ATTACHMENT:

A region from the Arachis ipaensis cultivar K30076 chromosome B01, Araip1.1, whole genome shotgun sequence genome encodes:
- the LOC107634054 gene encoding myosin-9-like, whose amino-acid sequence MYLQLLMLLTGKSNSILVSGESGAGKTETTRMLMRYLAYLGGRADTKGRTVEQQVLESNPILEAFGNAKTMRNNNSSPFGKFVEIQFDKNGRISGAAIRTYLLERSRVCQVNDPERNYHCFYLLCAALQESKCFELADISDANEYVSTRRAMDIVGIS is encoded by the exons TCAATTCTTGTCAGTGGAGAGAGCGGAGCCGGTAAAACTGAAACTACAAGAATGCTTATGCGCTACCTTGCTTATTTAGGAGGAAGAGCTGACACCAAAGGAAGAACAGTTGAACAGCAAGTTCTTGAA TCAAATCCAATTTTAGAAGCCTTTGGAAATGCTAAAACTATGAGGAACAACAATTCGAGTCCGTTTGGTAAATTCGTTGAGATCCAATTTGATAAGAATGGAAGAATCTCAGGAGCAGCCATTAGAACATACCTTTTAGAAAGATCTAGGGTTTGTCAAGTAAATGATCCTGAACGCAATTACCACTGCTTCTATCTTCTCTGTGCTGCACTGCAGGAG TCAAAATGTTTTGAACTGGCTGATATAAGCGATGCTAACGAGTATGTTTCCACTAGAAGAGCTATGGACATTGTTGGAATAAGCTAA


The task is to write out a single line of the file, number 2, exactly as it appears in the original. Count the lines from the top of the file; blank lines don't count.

- the LOC107634054 gene encoding myosin-9-like, whose amino-acid sequence MYLQLLMLLTGKSNSILVSGESGAGKTETTRMLMRYLAYLGGRADTKGRTVEQQVLESNPILEAFGNAKTMRNNNSSPFGKFVEIQFDKNGRISGAAIRTYLLERSRVCQVNDPERNYHCFYLLCAALQESKCFELADISDANEYVSTRRAMDIVGIS is encoded by the exons TCAATTCTTGTCAGTGGAGAGAGCGGAGCCGGTAAAACTGAAACTACAAGAATGCTTATGCGCTACCTTGCTTATTTAGGAGGAAGAGCTGACACCAAAGGAAGAACAGTTGAACAGCAAGTTCTTGAA TCAAATCCAATTTTAGAAGCCTTTGGAAATGCTAAAACTATGAGGAACAACAATTCGAGTCCGTTTGGTAAATTCGTTGAGATCCAATTTGATAAGAATGGAAGAATCTCAGGAGCAGCCATTAGAACATACCTTTTAGAAAGATCTAGGGTTTGTCAAGTAAATGATCCTGAACGCAATTACCACTGCTTCTATCTTCTCTGTGCTGCACTGCAGGAG TCAAAATGTTTTGAACTGGCTGATATAAGCGATGCTAACGAGTATGTTTCCACTAGAAGAGCTATGGACATTGTTGGAATAAGCTAA